Seriously? That’s all she is? Owen’s prize? Owen, to be fair, is not portrayed as actively enforcing this role. In fact, in the end, when asked by Claire, “what do we do next?”, he says, “we stick together. To survive.” (Or something along these lines.) In other words, we share (heteronormative) responsibility for the future. And off into the sunset they go. But wait…why would the previously ultra-confident Claire suddenly have doubts about her next step? Why would she rely on Owen for an answer? Perhaps this is her necessary surrender of control. I can get behind that. We could say Owen is also giving up control and saying “come what may” with Claire. But she’s conceding control to a man.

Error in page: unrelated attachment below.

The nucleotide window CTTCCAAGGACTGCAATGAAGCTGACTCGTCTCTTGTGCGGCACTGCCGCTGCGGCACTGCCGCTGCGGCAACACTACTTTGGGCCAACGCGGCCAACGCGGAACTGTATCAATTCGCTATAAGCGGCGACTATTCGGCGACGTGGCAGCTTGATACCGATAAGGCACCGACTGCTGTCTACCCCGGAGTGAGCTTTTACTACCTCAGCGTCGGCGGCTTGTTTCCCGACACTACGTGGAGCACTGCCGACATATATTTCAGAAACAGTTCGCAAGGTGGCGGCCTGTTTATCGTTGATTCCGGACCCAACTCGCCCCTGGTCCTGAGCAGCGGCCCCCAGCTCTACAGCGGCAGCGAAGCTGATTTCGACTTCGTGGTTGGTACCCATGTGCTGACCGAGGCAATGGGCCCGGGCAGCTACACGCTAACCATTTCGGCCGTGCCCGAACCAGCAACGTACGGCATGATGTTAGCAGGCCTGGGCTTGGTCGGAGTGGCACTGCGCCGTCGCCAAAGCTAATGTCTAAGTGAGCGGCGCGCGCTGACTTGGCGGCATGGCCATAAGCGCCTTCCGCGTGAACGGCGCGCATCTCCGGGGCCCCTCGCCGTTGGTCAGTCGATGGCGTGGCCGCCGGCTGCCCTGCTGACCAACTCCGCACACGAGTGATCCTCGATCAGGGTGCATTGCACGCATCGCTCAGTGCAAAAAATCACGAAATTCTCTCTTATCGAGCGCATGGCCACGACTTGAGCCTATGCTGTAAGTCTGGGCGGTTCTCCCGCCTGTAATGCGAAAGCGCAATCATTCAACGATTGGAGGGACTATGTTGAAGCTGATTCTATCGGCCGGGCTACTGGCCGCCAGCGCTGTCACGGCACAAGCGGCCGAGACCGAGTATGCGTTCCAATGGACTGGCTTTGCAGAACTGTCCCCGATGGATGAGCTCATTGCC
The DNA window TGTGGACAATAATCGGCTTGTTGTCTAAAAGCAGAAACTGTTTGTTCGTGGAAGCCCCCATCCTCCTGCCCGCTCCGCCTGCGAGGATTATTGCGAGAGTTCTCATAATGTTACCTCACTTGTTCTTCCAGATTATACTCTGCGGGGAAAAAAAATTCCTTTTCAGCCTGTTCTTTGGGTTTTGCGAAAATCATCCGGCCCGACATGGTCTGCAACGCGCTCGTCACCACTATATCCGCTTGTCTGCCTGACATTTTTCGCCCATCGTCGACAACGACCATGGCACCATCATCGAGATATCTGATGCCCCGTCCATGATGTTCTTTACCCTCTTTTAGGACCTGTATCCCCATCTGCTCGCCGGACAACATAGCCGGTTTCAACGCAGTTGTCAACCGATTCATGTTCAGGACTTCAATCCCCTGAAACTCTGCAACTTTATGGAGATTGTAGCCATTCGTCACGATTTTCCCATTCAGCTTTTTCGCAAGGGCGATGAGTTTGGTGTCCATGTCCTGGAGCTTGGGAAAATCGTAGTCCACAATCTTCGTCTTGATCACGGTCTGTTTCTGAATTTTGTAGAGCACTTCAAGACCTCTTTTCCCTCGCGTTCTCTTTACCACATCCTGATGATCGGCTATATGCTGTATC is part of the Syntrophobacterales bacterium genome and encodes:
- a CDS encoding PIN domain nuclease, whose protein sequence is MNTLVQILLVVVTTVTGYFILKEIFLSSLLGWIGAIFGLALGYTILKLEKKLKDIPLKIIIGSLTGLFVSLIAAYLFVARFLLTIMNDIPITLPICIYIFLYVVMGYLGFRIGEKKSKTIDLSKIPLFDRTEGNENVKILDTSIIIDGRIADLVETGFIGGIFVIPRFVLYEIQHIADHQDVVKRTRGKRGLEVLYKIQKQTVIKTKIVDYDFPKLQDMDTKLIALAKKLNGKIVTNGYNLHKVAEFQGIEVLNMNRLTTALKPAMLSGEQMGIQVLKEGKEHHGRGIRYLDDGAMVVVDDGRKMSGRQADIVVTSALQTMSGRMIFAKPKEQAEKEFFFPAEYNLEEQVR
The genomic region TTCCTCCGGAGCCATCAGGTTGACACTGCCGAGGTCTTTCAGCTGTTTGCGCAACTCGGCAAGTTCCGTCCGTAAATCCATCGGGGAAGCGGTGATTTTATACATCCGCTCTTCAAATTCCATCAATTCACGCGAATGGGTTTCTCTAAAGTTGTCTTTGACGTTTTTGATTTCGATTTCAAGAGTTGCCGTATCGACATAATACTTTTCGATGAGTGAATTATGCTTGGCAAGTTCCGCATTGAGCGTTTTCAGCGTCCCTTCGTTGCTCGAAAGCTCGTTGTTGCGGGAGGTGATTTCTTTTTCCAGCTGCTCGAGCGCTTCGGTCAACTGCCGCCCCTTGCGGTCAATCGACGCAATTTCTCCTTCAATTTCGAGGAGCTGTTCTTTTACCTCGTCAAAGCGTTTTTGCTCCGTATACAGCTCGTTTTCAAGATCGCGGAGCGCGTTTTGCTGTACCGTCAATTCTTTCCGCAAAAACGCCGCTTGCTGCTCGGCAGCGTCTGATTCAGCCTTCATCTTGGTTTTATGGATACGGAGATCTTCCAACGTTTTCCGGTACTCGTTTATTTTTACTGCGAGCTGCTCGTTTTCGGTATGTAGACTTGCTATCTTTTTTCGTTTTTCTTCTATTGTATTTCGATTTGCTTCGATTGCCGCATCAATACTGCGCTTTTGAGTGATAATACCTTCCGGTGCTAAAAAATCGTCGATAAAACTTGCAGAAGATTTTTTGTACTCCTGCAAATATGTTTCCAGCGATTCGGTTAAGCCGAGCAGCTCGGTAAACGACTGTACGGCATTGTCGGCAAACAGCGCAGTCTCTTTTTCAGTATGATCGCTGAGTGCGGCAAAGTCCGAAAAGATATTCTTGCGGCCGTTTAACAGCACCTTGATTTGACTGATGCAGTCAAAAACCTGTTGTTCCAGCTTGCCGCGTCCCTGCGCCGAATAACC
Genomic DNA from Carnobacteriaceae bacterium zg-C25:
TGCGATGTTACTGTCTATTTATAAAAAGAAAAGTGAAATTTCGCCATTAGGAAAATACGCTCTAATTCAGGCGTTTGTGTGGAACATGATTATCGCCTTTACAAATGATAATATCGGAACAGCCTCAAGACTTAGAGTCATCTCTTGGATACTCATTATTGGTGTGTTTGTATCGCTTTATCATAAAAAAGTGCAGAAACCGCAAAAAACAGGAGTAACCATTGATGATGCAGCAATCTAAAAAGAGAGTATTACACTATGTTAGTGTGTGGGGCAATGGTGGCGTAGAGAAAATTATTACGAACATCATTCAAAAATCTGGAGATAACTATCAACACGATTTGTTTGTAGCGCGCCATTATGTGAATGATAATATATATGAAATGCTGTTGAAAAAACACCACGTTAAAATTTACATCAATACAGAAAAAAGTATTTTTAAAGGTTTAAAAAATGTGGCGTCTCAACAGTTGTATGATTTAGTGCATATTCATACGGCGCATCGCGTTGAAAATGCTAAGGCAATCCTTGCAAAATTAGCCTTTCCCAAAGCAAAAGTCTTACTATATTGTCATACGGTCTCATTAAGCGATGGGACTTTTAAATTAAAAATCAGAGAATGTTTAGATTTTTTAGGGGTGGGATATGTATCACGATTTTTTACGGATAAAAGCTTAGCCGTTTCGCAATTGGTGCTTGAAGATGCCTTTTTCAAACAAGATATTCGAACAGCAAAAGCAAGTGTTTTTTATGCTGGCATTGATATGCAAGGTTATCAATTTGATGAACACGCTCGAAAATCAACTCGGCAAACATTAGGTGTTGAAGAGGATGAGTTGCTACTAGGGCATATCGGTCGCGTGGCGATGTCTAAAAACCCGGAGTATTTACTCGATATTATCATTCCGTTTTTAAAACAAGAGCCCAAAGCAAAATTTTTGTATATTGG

Meanwhile, her sister is right back to being a mother, and familial order is restored, for dinosaurs and humans alike. Destroyed is the genetically modified creature that was wreaking havoc on the “natural” order of the dinosaur family. Let’s parallel this pseudo-natural order to the heteronormative, institutionalized structure of the family. Again, I’m not saying this is a bad thing, but representing it as the option for the good life, as though it’s natural and right. Come on. The family structure is as natural as the pre-Indominous Rex dinosaurs of the park, and even though we root for their return to dominion on the island, there is nothing right or inevitable about their victory. Just as there is nothing inevitable or right about any socially constructed roles. The film would have us believe otherwise.
We would do well to remember chaos as the only true nature. For all the order we struggle to create and perpetuate, things fall apart. And for so much of our social order, this falling apart is natural, inevitable, and (would be) right.